Industry has reasons to be optimistic and excited about plastics recycling

Columns - Plastics Recycling magazine | PLASTICS Perspective

Reasons to be optimistic and excited about plastics recycling are plentiful.

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May 22, 2017
Bill Carteaux

The first edition of Plastics Recycling magazine was released the same month as the first Re|focus Sustainability & Recycling Summit, and this fourth edition will be released the same month as the second Re|focus. It’s been challenging for the plastics recycling industry during that period, but what’s been fascinating and heartening to watch is how every segment of the plastics supply chain has stepped up efforts to support recycling.

As a result of oil prices that put recyclers in a difficult financial position, companies and organizations, led or supported by the Plastics Industry Association (PLASTICS), have come together to drive alternative solutions and to create new strategies for more efficient recovery and processing to shore up the threat that faces the plastics recycling industry. Some of the most important examples include The Recycling Partnership, which has helped communities improve their ability to collect plastics for recycling and to look at their recycling processes from a systems perspective to identify efficiencies that can help drive prices up for recycled materials. The Materials Recovery for the Future (MRFF) project is another industry-funded effort geared toward expanding the collection of film and other flexible packaging while also identifying and unlocking markets for these materials.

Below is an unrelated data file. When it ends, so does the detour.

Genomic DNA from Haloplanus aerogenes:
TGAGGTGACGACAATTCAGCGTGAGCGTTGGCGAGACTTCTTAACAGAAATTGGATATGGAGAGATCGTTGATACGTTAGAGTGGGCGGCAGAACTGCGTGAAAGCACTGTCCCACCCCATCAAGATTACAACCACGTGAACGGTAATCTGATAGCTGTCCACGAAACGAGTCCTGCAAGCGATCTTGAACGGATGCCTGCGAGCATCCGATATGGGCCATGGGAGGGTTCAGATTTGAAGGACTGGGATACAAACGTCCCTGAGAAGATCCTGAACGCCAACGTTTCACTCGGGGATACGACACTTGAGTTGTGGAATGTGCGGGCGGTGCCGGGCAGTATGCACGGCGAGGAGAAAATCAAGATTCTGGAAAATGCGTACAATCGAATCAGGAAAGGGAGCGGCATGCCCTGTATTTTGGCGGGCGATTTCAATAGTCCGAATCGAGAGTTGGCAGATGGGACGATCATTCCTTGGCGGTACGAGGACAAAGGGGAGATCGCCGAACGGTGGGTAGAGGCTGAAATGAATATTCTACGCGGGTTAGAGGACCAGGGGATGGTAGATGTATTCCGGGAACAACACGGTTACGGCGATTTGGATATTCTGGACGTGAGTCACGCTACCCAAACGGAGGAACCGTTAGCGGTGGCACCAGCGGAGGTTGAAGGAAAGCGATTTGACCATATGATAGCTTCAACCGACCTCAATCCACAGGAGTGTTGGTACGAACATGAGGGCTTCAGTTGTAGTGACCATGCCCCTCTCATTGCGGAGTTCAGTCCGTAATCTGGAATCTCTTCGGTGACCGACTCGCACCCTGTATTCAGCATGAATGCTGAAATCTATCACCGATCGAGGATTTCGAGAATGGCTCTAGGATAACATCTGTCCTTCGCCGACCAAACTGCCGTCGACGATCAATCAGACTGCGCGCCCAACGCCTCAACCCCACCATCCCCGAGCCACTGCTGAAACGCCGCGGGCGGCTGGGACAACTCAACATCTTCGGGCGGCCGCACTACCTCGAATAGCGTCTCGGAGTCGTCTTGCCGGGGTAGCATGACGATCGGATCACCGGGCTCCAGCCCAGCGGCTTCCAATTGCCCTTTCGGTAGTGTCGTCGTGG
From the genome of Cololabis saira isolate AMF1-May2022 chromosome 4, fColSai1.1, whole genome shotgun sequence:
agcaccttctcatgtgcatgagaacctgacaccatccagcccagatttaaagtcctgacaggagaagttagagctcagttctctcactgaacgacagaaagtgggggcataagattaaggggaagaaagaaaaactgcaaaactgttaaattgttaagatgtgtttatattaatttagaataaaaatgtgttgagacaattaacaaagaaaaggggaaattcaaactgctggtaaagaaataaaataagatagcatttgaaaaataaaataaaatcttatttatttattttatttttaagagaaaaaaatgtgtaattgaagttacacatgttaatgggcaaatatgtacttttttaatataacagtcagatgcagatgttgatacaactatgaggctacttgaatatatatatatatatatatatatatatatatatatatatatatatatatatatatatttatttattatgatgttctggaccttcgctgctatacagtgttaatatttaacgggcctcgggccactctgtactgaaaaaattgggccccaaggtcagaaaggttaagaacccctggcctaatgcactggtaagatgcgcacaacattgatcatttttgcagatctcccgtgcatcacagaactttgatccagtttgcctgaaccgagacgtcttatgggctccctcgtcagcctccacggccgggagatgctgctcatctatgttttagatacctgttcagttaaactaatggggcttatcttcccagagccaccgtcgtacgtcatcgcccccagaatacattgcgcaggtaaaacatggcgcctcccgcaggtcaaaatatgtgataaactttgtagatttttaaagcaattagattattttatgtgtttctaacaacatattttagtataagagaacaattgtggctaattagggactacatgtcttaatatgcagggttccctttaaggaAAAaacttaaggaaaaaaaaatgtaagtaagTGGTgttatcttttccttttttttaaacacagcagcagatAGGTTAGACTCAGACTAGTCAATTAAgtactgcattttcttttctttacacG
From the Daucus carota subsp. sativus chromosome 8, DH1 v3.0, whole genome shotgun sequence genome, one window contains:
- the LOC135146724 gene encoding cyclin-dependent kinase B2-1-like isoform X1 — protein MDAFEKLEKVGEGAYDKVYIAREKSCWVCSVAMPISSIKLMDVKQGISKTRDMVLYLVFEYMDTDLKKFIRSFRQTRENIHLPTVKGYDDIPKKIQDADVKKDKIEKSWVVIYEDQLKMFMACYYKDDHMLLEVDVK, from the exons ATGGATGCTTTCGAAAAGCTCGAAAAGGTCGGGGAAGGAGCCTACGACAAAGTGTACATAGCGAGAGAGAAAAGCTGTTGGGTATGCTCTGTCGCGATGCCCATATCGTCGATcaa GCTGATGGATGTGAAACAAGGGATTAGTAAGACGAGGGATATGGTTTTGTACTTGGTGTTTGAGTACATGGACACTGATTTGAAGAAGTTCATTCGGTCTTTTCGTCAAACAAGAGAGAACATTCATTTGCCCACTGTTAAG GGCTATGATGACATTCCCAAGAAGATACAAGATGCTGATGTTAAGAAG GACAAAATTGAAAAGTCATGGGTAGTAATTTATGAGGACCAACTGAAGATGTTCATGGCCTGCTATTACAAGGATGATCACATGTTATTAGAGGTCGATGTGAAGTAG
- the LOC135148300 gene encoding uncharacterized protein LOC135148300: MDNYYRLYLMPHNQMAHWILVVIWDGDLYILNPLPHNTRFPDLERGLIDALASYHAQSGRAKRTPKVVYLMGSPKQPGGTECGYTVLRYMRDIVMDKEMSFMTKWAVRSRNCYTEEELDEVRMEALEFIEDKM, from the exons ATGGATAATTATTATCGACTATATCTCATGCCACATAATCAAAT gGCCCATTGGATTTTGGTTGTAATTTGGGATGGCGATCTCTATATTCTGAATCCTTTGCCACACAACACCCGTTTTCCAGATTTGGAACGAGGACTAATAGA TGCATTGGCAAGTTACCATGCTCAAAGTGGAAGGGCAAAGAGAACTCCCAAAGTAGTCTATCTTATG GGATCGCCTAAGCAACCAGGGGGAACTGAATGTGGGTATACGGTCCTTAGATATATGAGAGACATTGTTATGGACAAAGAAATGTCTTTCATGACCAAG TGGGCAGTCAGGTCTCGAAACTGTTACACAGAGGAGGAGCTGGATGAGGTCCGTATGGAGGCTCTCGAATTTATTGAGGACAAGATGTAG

Brand owners have played an important part in supporting growth and innovation in plastics recycling over the last year as well. Many of them have focused on designing their products for recycling, working to make sure they don’t unnecessarily burden the system. Most importantly, many of them have made enormous commitments to incorporating more recycled content and using more sustainable materials in their products. Even with pricing conditions that might make recycled content less attractive from a cost perspective, these companies haven’t backed away from their commitments, which should make us optimistic about recycling’s future.

For PLASTICS’ part, we have been working to underscore the benefits of using recycled plastics in products to brand owners and the rest of the supply chain. Our “Environmentally Preferable Purchasing Guide” highlights the opportunities available to companies that rely on recycled material through institutional purchasing, and the Automotive End-of-Life Vehicles Recycling Demonstration Project aims to illustrate the benefits, to recyclers and the plastics industry as a whole, of recycling automotive plastics and putting these materials to use.

So, to put it simply, since low oil prices first put recyclers in a tough spot, the industry has not waited around for things to happen. We’ve made them happen, taking a proactive approach to address the very real challenges that have faced recyclers and held plastics recovery back for the past 10 to 15 years.

By continuing to work together, we can create solutions that ensure plastics continue to be put to their highest and best use. I, for one, am optimistic that together we can continue to underscore the value and importance of plastics recycling and cultivate demand for these materials.

Bill Carteaux is president and CEO of the Plastics Industry Association, Washington.